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Old 05-16-2011, 10:55 AM   #35
abraxis
 
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"Art of Peace" Kanji

Quote:
Peter A Goldsbury wrote: View Post
Of course, if you have the Japanese carved on a jo and/or bokken, you will have the best of both worlds: a pole or implement you can actually use, as well as pray with.

My profession is to explore cultural contexts and some might find the discussion in Robert Kinsala's book of interest. The book, published in 1999 by Hawaii U P, is Prophets of Peace: Pacificism and Cultural Identity in Japan's New Religions. The discussion of Goi and the Byakko Shinkokai starts on p. 57. Morihei Ueshiba and aikido are not mentioned, even once.

In Hiroshima, we approach world peace with a certain realism. There are many, many peace groups, all competing for membership. Many of these have links with Japan 'new' religions, like Byakko. Although in Japanese, the following website gives a wide overview of what there is to choose from: http://park8.wakwak.com/~kasa/index.html
There are links to various websites.

The 'peace industry' goes into top gear around August 6, when there is a huge ceremony at the Peace Museum. The organization that runs the Peace Memorial Museum is the Peace Culture Foundation: http://www.pcf.city.hiroshima.jp/hpc...ish/index.html
(If you scroll through the website, you will find my name listed among the Directors.)

The point I am making here is that here in Hiroshima, world peace is invariably tied to an ideology, such as a religion like Byakko Shinkokai, or a political viewpoint, such as the abolition of nuclear weapons. So, when people come to my door asking me if I support world peace--and I say yes, of course, this is immediately followed by a request to join their religion. And, yes, all the founders are very holy people, like Mr Goi, who have achieved enlightenment.

So, back to 'the art of world peace.' It is a short and pithy phrase in English, but hard to put into Japanese. The Byakko Peace Prayer does not quite do it.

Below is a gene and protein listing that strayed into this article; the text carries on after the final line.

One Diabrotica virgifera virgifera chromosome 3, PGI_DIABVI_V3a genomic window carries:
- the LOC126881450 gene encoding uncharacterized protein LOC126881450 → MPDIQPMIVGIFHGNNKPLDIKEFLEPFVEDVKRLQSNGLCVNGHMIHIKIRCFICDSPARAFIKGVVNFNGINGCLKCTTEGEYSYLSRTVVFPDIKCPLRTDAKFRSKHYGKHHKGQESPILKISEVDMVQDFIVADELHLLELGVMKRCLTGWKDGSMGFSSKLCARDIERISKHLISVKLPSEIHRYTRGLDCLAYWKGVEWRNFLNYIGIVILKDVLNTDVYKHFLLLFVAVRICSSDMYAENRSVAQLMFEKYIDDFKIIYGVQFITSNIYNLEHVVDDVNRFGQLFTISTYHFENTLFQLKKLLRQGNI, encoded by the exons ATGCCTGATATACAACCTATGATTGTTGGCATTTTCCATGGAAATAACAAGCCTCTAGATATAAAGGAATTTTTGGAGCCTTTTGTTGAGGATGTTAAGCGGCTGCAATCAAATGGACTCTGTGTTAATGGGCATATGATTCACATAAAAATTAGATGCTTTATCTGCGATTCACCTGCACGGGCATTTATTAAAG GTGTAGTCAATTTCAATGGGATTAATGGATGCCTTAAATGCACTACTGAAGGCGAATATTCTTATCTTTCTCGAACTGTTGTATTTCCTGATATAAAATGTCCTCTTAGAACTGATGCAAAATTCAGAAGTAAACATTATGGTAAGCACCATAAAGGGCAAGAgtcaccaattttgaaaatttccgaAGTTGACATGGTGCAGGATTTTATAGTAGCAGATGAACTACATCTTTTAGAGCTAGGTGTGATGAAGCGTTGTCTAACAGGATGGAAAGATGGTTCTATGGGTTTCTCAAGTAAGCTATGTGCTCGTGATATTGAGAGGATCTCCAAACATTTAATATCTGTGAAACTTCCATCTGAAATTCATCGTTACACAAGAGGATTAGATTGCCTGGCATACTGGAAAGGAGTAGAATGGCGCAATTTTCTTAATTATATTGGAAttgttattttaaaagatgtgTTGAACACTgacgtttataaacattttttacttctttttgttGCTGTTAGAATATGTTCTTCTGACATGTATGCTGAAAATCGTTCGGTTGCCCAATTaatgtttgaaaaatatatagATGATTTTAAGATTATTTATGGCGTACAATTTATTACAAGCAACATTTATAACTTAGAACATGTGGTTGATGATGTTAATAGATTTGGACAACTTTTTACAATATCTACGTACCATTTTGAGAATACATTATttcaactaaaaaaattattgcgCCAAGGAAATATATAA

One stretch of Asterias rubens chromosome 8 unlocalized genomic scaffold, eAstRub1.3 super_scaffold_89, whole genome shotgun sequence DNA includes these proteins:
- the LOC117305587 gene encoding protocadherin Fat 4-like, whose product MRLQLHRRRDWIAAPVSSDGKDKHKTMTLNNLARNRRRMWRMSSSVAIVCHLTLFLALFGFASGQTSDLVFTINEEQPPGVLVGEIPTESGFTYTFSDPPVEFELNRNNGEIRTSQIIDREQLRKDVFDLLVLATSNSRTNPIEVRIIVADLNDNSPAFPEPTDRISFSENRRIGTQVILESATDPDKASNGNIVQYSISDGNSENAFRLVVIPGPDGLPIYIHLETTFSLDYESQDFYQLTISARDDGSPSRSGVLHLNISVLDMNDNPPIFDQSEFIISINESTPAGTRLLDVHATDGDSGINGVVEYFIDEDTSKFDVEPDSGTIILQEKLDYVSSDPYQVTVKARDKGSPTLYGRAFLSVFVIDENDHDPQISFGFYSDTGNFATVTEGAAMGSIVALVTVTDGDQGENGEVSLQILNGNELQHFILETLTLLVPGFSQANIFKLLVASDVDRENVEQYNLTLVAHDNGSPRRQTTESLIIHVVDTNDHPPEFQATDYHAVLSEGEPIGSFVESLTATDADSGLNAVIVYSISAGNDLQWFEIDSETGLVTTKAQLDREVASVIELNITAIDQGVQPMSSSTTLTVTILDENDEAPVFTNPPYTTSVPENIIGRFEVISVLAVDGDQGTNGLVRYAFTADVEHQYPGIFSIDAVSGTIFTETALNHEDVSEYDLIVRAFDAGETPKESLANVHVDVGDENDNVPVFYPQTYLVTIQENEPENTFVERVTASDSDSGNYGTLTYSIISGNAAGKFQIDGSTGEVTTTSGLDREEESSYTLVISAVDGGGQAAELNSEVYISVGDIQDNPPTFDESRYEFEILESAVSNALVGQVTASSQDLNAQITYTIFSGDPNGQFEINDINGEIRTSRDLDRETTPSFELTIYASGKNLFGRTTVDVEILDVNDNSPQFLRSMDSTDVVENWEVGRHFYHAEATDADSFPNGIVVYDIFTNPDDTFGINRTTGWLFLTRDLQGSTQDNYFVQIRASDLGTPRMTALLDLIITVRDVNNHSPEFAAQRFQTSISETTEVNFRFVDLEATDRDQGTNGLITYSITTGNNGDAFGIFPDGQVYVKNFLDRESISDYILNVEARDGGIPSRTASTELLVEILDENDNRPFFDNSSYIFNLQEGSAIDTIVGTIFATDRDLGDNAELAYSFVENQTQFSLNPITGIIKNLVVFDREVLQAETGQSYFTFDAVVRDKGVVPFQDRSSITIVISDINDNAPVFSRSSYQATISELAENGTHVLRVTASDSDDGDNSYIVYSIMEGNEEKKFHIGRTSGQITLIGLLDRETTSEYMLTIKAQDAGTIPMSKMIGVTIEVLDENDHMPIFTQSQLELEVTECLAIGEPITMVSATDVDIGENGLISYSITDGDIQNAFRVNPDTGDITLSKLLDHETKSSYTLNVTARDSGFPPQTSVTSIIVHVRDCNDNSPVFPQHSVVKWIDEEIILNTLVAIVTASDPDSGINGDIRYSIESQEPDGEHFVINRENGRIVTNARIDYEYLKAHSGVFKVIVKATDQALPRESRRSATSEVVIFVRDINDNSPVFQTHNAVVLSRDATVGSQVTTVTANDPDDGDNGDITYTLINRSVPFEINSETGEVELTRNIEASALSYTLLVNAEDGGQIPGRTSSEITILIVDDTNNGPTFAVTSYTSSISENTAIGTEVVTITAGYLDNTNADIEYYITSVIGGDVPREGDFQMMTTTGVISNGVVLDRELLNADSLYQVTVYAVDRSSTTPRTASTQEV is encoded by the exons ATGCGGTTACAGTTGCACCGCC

Best wishes,
Hello Goldsbury Sensei,

I think Kinsala's book may deliberately exclude OSensei's Aikido because in World War II aikido was clearly not a pacifist activity. Even decades after that war, when the first generation of shihans were being sent out to Europe and America to open dojos, the emphasis was on martial arts not pacifism--at least that is my impression. I do not believe aikido qualifies as a new religion dedicated to pacifism even though many of its practitioners will at times try to make it sound that way.

I've never been to Japan but my sense of the new religions that have sprung up there and which are active in Hiroshima is that many of their promoters are deeply committed to remembering those who were lost. As well, I feel they are sincerely committed to the cause of "world peace" and believe they are in a unique position to foster that peace--both motives resulting from the experience of Japan before, during and after World War II. Competition among these groups and the commercializtion of these activities is not surprising given what is understood of human behavior but you offer a very illuminating look at the culture which prevails outside the doors to your dojo and I thank you for it.

I've spent some time in Jerusalem during Easter--Passover holy days. The old city is often considered one of the holiest and most religious sites on the planet. God's themepark, I might say, at the height of "the season", is complete with lines of tour buses and its arteries are clogged by long traffic jams and pilgrims on parade. Hawkers attempt to sell you panoramic posters of the downtown mosques, the orthodox churches, and the walls of the last temple. If anyone tried to stop me on the street to ask me, "Are you Jewish?" I was ready to answer with "Who wants to know?" and just keep on walking. When Jehovah's Witnesses came to my door back home once and asked, "Are you optimistic about the future?" I answered "Yes I am but I don't put it in religious terms".

As for: The Art of World Peace, kanji?
It's now become a koan,
it doesn't require translation but thanks for your advice.

Sincerely,

R.Ternbach

Last edited by abraxis : 05-16-2011 at 11:09 AM.
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